Hi, Carol. What a tough thing to have happen. Especially when you are a bit older and have an established “routine” for how you live your life.
If I may, I would like to share a couple of thoughts with you. First, I used the word “routine” (above) on purpose. The biggest challenge for people who take insulin products is establishing new “routines” for their lives that help to ensure that their blood glucose levels stay within an acceptable range. For sake of this comment I’ll use a range of from about 80mg/dl to 160mg/dl.
The “routine” that you hope to establish is one where the you have the right amount of food in your gut to “cover” the action of the insulin that you have on board. This is a “balancing act” that can be easily upset by eating too much/too little, eating late, an unusual pattern of exercise, and other factors. The point is that, to manage your blood glucose as well as you can, you will be well served to follow a rather rigid schedule every day. Sorry! But a rigid schedule gives you your best chance of managing your blood glucose levels successfully.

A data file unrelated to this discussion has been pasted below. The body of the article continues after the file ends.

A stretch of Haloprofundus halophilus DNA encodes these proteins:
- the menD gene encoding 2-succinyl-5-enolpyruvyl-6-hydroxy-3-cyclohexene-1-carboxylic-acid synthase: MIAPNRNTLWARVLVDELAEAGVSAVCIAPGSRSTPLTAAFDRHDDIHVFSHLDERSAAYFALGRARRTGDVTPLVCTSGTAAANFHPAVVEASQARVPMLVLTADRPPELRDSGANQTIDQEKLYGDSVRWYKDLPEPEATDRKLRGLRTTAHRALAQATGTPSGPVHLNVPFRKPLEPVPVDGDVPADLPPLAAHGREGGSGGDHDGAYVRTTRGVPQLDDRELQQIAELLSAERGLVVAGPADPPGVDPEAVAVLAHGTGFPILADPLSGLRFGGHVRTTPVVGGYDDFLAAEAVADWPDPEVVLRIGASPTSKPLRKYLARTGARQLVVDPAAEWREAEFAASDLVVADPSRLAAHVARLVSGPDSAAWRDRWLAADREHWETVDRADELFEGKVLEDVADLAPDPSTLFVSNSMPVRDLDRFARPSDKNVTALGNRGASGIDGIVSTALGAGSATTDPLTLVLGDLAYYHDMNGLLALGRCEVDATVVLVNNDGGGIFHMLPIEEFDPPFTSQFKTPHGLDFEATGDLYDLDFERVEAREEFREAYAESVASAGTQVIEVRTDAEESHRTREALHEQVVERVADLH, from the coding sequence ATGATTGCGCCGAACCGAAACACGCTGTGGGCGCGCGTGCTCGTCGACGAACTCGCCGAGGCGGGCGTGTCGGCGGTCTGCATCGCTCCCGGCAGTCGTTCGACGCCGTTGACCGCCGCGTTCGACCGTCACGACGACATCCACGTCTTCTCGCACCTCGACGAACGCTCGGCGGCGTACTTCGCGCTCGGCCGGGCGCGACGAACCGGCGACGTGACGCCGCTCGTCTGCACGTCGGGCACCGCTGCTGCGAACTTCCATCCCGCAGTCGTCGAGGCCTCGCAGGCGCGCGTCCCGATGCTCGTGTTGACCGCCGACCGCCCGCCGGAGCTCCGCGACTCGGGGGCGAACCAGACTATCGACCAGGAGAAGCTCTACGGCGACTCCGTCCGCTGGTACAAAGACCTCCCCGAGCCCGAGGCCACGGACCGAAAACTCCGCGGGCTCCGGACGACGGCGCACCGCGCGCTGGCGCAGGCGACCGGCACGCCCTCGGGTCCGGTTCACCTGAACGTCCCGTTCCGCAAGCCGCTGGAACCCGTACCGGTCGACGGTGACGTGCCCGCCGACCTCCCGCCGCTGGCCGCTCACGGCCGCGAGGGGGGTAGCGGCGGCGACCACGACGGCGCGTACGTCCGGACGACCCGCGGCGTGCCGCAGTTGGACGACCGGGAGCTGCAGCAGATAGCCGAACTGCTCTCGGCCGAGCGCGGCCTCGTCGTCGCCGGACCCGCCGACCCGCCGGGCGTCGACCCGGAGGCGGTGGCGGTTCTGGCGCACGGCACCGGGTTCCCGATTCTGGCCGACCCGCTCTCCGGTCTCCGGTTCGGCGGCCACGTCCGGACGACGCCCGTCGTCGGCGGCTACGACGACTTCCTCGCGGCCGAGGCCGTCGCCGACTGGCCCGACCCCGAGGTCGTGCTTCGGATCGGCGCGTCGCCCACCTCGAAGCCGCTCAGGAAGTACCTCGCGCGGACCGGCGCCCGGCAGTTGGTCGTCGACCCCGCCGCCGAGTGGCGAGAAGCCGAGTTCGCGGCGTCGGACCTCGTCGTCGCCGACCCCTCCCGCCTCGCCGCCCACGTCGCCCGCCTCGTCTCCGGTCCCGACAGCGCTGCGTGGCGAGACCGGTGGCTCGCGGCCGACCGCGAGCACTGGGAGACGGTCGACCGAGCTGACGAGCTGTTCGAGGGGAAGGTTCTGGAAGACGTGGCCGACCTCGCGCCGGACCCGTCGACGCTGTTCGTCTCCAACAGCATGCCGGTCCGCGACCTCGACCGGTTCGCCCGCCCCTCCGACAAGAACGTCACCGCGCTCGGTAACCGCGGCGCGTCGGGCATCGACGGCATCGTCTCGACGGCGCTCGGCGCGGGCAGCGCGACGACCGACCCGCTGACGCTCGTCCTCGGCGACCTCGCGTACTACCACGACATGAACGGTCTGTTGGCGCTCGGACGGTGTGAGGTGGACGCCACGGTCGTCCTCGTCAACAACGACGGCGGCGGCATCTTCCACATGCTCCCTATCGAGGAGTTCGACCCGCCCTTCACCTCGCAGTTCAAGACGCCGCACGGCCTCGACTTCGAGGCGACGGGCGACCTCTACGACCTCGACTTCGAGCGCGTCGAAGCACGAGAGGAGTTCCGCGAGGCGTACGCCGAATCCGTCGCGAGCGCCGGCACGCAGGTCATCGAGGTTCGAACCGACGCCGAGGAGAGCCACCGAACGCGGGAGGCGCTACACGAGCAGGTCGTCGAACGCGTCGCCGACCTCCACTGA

My second comment is this - insulin products affect different people in different ways. It sometimes takes several months before a person and their physician can arrive at the right combination of insulin products. And what works for a while may later have to be changed.
I can not use Lantus; it caused me to experience many unexpected severe hypoglycemic episodes. And Novalog has very little effect on my blood glucose levels. The insulin products that work for one person may not work for another.
This business of taking insulin products is very, very complex. It requires an understanding of the action of the various insulin products (i.e., when they “peak” and how long they remain active), an understanding of when different foods cause a rise in blood glucose levels (and for how long), and an understanding of “other factors” that can affect blood glucose levels (e.g., exercise, other medications, illness, and stress). I would encourage you to visit with your physician. Ask him/her if you are on the right insulin products, and ask him/her to refer you to a diabetes educator and a nutritionist (if that has not been done). Spend several sessions with the diabetes educator/nutritionist and see if you can develop a better understanding of how to effect a routine that will work well for you.
One last comment. It doesn’t sound like your Creon has been negatively-affecting your insulin - you have been experiencing hypoglycemic episodes and that’s what insulin does - insulin lowers blood glucose. I certainly don’t have all of the details, but from where I sit it sounds like you and your treatment team might need to consider the issues I’ve mentioned above.
(For your information, my T1D was not due to pancreatitis. But I have been wrestling this grizzly bear for more than 60 years and did my doctorate in the area of diabetes management.)
Good luck to you!